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Statewide: Triangle region, October 2015

DIY is in their DNA

When Durham-based Spoonflower was born in 2008, co-founder Stephen Fraser targeted the textile printing company at people like his wife, Kim: amateur designers who want to create custom clothing or home decor. But the 7-year-old company found another base of support among small businesses selling their products at boutique shops and through online marketplaces such as Etsy, where artisans peddle handmade clothing, jewelry and crafts. Today, 30% of the company’s orders come from overseas. Those unexpected avenues propelled Spoonflower to the rapid growth that’s landed the 150-employee company a new $25 million minority investment from North Bridge Growth Equity, a Waltham, Mass.-based venture-capital firm, and local Bull City Venture Partners. Spoonflower allows people to upload designs or images to its website which are then printed onto fabric, wallpaper or gift wrap. The company posted $15 million in revenue in 2014 and is growing at about 50% year over year, Fraser says. The $25 million will allow the company to add 50 employees at its Durham factory. A Berlin office is also in the works. Before Spoonflower, Fraser and co-founder Gart Davis spent time at Raleigh self-publishing company Lulu. “I don’t think it’s any accident at all,” Fraser says, “that Spoonflower stands at the intersection of the new technology economy and the history of textiles in this state.”


CLAYTONNovo Nordisk Pharmaceutical Industries plans to double its local employment, creating 700 jobs and investing up to $1.8 billion over five years in a new plant where it will make ingredients for diabetes treatments. The Danish drugmaker also operates a local insulin plant, which opened in 1996. The new jobs will pay an average annual salary of $68,420, nearly double Johnston County’s $35,858. The company could receive up to $15.8 million in state grants if it meets job-creation goals.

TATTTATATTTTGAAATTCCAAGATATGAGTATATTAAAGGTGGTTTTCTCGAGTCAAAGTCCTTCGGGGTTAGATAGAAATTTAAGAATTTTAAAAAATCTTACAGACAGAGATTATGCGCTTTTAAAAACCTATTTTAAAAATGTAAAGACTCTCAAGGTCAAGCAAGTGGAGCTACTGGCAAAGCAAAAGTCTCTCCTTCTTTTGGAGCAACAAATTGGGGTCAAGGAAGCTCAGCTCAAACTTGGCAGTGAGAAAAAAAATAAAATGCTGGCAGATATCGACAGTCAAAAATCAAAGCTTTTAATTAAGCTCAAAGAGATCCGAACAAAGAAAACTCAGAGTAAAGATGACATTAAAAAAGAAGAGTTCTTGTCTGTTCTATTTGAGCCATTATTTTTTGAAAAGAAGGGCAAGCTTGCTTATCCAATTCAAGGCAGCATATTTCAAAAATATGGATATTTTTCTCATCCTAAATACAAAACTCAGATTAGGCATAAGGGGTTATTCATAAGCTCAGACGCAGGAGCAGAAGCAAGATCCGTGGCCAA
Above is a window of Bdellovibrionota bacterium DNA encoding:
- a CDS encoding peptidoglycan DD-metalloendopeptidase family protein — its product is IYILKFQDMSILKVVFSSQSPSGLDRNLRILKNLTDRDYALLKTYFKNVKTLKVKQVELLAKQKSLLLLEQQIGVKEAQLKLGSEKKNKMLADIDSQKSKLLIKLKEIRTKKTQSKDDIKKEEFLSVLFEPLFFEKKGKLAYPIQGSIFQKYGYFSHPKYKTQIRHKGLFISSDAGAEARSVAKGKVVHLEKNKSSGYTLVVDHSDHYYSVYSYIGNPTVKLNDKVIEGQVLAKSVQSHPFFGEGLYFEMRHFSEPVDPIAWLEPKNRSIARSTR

RALEIGH — Laval, Quebec-based Valeant Pharmaceuticals will acquire Sprout Pharmaceuticals for about $1 billion. Started in 2011, Sprout gained U.S. Food and Drug Administration approval in August for Addyi, its treatment for boosting the female libido. The deal is expected to close in the third quarter. Sprout plans to add more than 160 employees to its 34 and will remain based in Raleigh.

DURHAMHatteras Venture Partners raised more than $90 million in its fifth fund. The fund, which may total $150 million and be the venture-capital firm’s largest, was led by Ireland-based Malin and included UNC Chapel Hill, Burlington-based LabCorp and United Kingdom-based GlaxoSmithKline. Hatteras has about $350 million under management and invests in seed- and early-stage life- sciences companies.

DURHAM — Cranbury, N.J.-based Amicus Therapeutics will acquire Scioderm for $229 million. The amount of the deal could reach $947 million if Scioderm’s treatments meet certain clinical and regulatory milestones. Founded in 2013, Scioderm makes treatments for rare skin diseases. The deal is expected to close in the third quarter.

RALEIGHZiptronix will be acquired by San Jose, Calif.-based Tessera Technologies for $39 million in cash. The semiconductor firm based here was spun off of RTI International in 2000. Publicly traded Tessera was founded in 1990 and makes semiconductors for smartphones, tablets and other electronic devices.

RALEIGHAgBiome raised $34.5 million from a group that included the Bill & Melinda Gates Foundation and venture-capital arms of Monsanto and Syngenta. The biotechnology company will use the money for research and development and to launch its first products, which help plants fight insects and diseases. AgBiome was founded here in 2013 and employs 50 people.

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